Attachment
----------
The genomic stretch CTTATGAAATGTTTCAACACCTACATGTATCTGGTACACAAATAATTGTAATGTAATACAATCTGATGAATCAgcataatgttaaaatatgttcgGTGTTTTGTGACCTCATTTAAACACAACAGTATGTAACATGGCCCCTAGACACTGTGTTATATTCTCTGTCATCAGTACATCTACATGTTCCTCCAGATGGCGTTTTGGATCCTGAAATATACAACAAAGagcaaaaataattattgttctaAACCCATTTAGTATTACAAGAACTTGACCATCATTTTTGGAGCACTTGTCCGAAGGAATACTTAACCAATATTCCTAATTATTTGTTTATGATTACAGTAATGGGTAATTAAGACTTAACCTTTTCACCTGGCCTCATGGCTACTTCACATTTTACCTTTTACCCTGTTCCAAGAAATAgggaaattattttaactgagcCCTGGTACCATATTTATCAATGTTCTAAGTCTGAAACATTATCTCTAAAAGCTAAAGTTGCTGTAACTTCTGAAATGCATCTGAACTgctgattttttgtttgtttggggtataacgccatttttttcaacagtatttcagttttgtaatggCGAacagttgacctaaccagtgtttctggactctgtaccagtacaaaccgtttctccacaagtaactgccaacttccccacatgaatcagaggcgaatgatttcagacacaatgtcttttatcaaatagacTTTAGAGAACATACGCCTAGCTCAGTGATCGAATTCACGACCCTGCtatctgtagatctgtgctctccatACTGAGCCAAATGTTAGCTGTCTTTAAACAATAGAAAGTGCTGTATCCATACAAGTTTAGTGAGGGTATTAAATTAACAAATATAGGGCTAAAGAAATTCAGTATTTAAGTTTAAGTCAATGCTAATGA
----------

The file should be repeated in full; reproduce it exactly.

The genomic stretch CTTATGAAATGTTTCAACACCTACATGTATCTGGTACACAAATAATTGTAATGTAATACAATCTGATGAATCAgcataatgttaaaatatgttcgGTGTTTTGTGACCTCATTTAAACACAACAGTATGTAACATGGCCCCTAGACACTGTGTTATATTCTCTGTCATCAGTACATCTACATGTTCCTCCAGATGGCGTTTTGGATCCTGAAATATACAACAAAGagcaaaaataattattgttctaAACCCATTTAGTATTACAAGAACTTGACCATCATTTTTGGAGCACTTGTCCGAAGGAATACTTAACCAATATTCCTAATTATTTGTTTATGATTACAGTAATGGGTAATTAAGACTTAACCTTTTCACCTGGCCTCATGGCTACTTCACATTTTACCTTTTACCCTGTTCCAAGAAATAgggaaattattttaactgagcCCTGGTACCATATTTATCAATGTTCTAAGTCTGAAACATTATCTCTAAAAGCTAAAGTTGCTGTAACTTCTGAAATGCATCTGAACTgctgattttttgtttgtttggggtataacgccatttttttcaacagtatttcagttttgtaatggCGAacagttgacctaaccagtgtttctggactctgtaccagtacaaaccgtttctccacaagtaactgccaacttccccacatgaatcagaggcgaatgatttcagacacaatgtcttttatcaaatagacTTTAGAGAACATACGCCTAGCTCAGTGATCGAATTCACGACCCTGCtatctgtagatctgtgctctccatACTGAGCCAAATGTTAGCTGTCTTTAAACAATAGAAAGTGCTGTATCCATACAAGTTTAGTGAGGGTATTAAATTAACAAATATAGGGCTAAAGAAATTCAGTATTTAAGTTTAAGTCAATGCTAATGA